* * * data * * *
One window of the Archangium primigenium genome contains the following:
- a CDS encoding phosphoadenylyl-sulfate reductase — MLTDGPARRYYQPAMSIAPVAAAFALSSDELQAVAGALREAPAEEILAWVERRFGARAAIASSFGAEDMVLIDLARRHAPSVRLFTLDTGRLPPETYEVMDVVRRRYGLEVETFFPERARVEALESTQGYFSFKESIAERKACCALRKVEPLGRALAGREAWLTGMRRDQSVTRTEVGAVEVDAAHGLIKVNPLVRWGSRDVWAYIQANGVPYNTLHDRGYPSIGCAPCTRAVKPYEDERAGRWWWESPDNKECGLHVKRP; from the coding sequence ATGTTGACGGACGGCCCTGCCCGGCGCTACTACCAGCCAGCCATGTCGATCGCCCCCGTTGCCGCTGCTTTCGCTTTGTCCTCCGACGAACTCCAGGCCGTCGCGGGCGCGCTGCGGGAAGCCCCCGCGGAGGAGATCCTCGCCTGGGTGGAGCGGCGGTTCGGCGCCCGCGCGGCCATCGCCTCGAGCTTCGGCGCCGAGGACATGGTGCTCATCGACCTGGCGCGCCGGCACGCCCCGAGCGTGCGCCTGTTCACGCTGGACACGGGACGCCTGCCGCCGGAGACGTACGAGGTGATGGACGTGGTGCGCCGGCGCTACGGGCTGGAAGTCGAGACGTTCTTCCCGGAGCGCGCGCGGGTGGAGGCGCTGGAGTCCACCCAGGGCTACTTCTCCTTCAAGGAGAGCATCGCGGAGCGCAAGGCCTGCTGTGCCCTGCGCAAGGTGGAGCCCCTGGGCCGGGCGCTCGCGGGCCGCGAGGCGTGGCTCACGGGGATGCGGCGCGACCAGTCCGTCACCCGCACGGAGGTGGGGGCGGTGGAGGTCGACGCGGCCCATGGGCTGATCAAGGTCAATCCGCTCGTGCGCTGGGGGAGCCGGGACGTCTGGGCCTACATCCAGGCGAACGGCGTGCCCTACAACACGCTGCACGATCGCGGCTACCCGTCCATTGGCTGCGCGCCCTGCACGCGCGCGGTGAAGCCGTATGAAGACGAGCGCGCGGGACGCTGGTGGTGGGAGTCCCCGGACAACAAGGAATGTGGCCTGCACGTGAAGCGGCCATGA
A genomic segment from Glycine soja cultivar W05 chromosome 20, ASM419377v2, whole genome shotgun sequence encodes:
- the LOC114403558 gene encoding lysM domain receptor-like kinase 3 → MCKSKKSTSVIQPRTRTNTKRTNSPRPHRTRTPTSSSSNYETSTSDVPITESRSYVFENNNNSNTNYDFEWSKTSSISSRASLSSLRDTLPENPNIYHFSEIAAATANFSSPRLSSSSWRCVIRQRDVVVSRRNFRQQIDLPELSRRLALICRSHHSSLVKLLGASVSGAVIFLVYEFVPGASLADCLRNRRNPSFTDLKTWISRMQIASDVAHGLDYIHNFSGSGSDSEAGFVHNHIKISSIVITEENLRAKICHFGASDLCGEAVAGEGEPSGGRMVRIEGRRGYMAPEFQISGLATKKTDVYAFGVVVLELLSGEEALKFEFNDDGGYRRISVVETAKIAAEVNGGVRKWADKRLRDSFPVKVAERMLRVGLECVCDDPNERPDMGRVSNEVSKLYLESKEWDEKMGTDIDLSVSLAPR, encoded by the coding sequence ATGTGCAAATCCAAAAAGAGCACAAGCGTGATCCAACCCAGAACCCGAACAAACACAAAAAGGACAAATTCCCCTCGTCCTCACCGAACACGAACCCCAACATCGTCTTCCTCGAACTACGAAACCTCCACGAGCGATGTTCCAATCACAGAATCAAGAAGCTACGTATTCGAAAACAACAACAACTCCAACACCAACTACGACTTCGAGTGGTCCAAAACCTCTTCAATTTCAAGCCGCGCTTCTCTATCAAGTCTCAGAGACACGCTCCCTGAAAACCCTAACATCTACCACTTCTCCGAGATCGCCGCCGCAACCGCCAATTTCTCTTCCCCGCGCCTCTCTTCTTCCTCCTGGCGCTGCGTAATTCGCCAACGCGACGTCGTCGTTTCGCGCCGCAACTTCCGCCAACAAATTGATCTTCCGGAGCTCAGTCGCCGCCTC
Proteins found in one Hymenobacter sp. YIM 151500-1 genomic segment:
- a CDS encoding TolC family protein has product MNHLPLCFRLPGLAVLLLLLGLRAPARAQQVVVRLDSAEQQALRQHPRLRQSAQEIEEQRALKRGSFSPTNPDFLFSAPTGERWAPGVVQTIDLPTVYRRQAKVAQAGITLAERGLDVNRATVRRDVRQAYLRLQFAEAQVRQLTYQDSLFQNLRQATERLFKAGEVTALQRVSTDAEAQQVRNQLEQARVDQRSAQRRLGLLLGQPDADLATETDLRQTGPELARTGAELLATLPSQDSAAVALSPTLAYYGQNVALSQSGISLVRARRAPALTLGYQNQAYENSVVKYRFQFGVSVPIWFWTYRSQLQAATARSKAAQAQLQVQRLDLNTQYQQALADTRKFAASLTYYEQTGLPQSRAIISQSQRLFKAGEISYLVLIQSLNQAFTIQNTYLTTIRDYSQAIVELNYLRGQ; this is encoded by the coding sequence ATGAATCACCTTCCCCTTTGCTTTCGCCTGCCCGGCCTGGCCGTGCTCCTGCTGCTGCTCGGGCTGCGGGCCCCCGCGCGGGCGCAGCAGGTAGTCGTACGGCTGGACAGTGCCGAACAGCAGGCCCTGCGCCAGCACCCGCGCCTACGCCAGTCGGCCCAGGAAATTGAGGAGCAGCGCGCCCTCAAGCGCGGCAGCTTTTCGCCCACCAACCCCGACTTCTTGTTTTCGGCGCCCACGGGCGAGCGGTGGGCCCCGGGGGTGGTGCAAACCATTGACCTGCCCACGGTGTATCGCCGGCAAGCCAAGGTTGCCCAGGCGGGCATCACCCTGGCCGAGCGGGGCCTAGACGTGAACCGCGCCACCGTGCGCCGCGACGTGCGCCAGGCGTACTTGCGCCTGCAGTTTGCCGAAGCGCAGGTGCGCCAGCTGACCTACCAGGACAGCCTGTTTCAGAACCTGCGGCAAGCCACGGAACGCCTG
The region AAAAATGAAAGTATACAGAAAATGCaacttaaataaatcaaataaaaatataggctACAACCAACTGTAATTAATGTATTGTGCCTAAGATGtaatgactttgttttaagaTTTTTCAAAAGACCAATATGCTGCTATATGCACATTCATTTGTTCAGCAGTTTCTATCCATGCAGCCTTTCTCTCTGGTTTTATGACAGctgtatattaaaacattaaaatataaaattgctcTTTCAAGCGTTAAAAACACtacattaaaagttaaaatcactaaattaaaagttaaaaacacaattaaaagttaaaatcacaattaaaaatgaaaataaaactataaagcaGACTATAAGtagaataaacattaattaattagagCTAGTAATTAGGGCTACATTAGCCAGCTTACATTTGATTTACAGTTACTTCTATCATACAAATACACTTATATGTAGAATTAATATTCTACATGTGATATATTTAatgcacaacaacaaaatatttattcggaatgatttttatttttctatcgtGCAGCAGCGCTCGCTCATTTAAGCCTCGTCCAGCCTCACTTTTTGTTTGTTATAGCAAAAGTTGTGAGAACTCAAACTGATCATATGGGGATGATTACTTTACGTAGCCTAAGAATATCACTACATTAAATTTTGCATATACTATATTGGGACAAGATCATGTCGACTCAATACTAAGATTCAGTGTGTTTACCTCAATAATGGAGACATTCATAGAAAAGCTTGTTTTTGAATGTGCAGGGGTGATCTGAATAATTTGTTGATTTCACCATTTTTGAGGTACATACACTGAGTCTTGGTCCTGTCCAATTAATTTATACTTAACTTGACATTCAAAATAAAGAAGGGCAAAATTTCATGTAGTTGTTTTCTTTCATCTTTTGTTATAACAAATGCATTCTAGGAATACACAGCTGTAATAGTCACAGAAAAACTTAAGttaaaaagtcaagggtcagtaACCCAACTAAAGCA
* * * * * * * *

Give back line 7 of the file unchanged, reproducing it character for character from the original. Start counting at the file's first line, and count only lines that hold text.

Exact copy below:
The region AAAAATGAAAGTATACAGAAAATGCaacttaaataaatcaaataaaaatataggctACAACCAACTGTAATTAATGTATTGTGCCTAAGATGtaatgactttgttttaagaTTTTTCAAAAGACCAATATGCTGCTATATGCACATTCATTTGTTCAGCAGTTTCTATCCATGCAGCCTTTCTCTCTGGTTTTATGACAGctgtatattaaaacattaaaatataaaattgctcTTTCAAGCGTTAAAAACACtacattaaaagttaaaatcactaaattaaaagttaaaaacacaattaaaagttaaaatcacaattaaaaatgaaaataaaactataaagcaGACTATAAGtagaataaacattaattaattagagCTAGTAATTAGGGCTACATTAGCCAGCTTACATTTGATTTACAGTTACTTCTATCATACAAATACACTTATATGTAGAATTAATATTCTACATGTGATATATTTAatgcacaacaacaaaatatttattcggaatgatttttatttttctatcgtGCAGCAGCGCTCGCTCATTTAAGCCTCGTCCAGCCTCACTTTTTGTTTGTTATAGCAAAAGTTGTGAGAACTCAAACTGATCATATGGGGATGATTACTTTACGTAGCCTAAGAATATCACTACATTAAATTTTGCATATACTATATTGGGACAAGATCATGTCGACTCAATACTAAGATTCAGTGTGTTTACCTCAATAATGGAGACATTCATAGAAAAGCTTGTTTTTGAATGTGCAGGGGTGATCTGAATAATTTGTTGATTTCACCATTTTTGAGGTACATACACTGAGTCTTGGTCCTGTCCAATTAATTTATACTTAACTTGACATTCAAAATAAAGAAGGGCAAAATTTCATGTAGTTGTTTTCTTTCATCTTTTGTTATAACAAATGCATTCTAGGAATACACAGCTGTAATAGTCACAGAAAAACTTAAGttaaaaagtcaagggtcagtaACCCAACTAAAGCA